Wanamaker’s, A Shoppers Paradise
In a recent application to the Landmarks Preservation Commission to make some changes to the building at 770 Broadway (8th/9th Streets), there is a great picture of this impressive building being constructed; the photos from this application are now part of our historic image archive. This photo really showcases the construction technology of a steel structure accompanied by traditional terracotta and stone cladding. Located in the NoHo Historic District, this full block building was built in the Renaissance Revival style and was originally home to the department store, Wanamaker’s and its warehouse when this stretch of Broadway was a bustling commercial center at the beginning of the 20th century.
Wanamaker’s Department Store was founded by John Wanamaker (1838-1922) following the Civil War in Philadelphia. In 1896 the store expanded to New York. The first location of Wanamaker’s was across East 9th Street from what would be 770 Broadway in the old A.T. Stewart cast-iron store (demolished). Quickly Wanamakers became one of the leading department stores in New York City.
In 1903 Wanamaker sought to expand his enterprise to the neighboring block to the south and hired the prominent Chicago-based architecture firm of D.H. Burnham & Co. to design his new building as an annex to the original. D.H. Burnham & Co. was originally Burnham & Root, a partnership between Daniel H. Burnham (1846-1912) and John Root formed in 1873. The association lasted until Root’s death in 1891 after which the name became D. H. Burnham & Co. The firm was famous for its early skyscraper designs and was spurred to national prominence in 1890 when it was selected as the consulting architect for the World’s Columbian Exposition held in Chicago in 1893.
The full block building at 770 Broadway was built in two stages in 1903-07 and 1924-25. There was an existing building at the northeast corner of Broadway and East 8th Street known as the “Jones Building” which was under lease with the Broadway Trust Company. So the first part of the plan was executed initially around the Jones building and then later finished in 1924 when the store was able to demolish the “Jones Building” and complete the Burnham plan. This was only after having to file a case with the city’s Board of Standards and Appeals, which Wanamaker’s did successfully. The basis for the objection by the city was that the addition as designed back in 1903 did not meet the city’s 1916 Zoning Law’s setback requirement.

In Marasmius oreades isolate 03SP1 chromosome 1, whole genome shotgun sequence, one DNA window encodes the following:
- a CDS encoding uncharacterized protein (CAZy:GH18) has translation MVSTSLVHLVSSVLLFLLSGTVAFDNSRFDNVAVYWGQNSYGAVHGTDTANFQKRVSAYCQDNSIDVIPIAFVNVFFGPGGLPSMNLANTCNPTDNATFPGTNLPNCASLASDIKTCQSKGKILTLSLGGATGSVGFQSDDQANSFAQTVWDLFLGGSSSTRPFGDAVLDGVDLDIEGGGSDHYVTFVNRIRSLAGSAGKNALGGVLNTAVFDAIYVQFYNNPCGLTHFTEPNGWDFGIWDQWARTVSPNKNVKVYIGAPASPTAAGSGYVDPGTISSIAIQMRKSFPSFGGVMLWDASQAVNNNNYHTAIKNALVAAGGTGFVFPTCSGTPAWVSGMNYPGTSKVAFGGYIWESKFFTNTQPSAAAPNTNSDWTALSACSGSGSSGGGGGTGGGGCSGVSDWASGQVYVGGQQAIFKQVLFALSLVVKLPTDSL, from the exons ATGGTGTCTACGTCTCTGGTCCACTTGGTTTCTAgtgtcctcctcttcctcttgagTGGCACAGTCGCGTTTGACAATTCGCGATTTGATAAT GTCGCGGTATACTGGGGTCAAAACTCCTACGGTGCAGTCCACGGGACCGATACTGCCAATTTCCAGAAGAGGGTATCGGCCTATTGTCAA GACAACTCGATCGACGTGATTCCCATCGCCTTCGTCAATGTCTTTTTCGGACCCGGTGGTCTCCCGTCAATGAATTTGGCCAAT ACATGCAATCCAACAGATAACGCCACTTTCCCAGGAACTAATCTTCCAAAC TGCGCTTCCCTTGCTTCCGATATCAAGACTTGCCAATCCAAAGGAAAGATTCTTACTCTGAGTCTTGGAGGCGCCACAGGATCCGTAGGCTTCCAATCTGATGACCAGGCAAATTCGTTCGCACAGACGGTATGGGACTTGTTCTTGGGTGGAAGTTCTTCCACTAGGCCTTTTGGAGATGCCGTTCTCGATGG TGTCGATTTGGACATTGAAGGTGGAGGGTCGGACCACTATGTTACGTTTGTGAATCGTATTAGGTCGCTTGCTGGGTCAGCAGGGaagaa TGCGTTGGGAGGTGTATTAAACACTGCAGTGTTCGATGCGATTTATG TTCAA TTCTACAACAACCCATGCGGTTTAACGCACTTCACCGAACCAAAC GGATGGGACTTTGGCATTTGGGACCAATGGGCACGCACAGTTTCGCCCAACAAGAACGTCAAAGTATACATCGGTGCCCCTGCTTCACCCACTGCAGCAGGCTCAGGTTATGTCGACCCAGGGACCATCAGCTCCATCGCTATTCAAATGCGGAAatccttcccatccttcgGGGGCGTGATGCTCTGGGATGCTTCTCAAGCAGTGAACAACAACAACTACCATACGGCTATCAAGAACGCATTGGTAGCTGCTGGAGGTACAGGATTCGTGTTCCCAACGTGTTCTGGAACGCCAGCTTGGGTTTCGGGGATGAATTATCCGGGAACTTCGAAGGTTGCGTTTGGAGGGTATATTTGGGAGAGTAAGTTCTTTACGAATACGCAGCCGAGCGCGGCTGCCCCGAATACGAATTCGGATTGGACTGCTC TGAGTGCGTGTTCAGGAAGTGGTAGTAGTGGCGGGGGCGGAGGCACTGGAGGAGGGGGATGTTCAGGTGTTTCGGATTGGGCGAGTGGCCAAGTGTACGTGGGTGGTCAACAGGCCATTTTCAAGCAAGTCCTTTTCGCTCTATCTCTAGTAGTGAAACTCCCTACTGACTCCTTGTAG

Clad mostly in terra cotta, this grand shopping palace contained thirty-two acres of retail space, an auditorium with 1,300 seats and a large restaurant to round out the shopping experience. Bridges were built between the Wanamaker buildings which you can see at the left in the 1936 picture above. In 1945, the auditorium was converted into one of the city’s first television studios.
Wanamakers closed in 1955 and the cast iron building to the north was lost to a fire shortly thereafter. Today 770 Broadway has retail space in its first two floors and offices above.
If you want to see more images in our historic image archive, click here. To see this and other images taken from landmarks applications, click here.
11 responses to “Wanamaker’s, A Shoppers Paradise”
I get melancholy when I see pictures and history of what was. It all reminds me of my mother, born and raised in the city. Art students league wth Jackson pollack. I still have so many questions, I was also born in New York and love it. I’m 75 years old but still like to go to our old apts, old neighborhoods. Memories😔
770 Broadway is also where the first TV sitcom, Mary Kay and Johnny was broadcast from, live, on the Dumont, and later, NBC and CBS networks.
I am 74 and grew up in Greenwich Village with my mother who was friends Pollack, Klein and that group. Perhaps our mothers knew each other. Anyway I was just remembering going to Wanamakers every Christmas for my treat of riding the Christmas Train around the ceiling of the main floor. I thought it was great fun.
As a youngster in the 40s growing up in Glendale my Mom and or Dad would take us often to Wanamakers a great store? Remember with fondness the DuMont TV studio.
I live in Central N.J. and just picked up a John Wanamaker table from a estate. I’m glad I found this page because I was intrigued by the Dept Store and its history.
My Dad worked in the rug department specializing in oriental rugs.. Went every holiday and also enjoyed Dumont productions.
It was Daniel Burnham, I think, whose famous exhortation was “Make no little plans.
ThIs month’s sudden closing of the second of our two Manhattan Kmarts, located here at the old Wanamaker building since ’93, was marked by a few farewell articles. But it was especially surprising that even ‘New York’ magazine’s art critic Jerry Saltz forgot to mention the noble background of this structure in the history of both architecture and retailing.
And an error in the caption for the 1936 photo above might have been carried over from the NYPL collection – but in any case it does misspell both first and last names of the eminent photographer BerEnice AbbotT. I hope that someone can now set that right!
What came into the space when Wanamaker’s closed….I know American Express was there and Traffic court was on one of the upper floors…But what was in the space that Kmart filled ?
Does anyone know if a John Wanamaker store was ever located in the Wall Street area in the 1970s?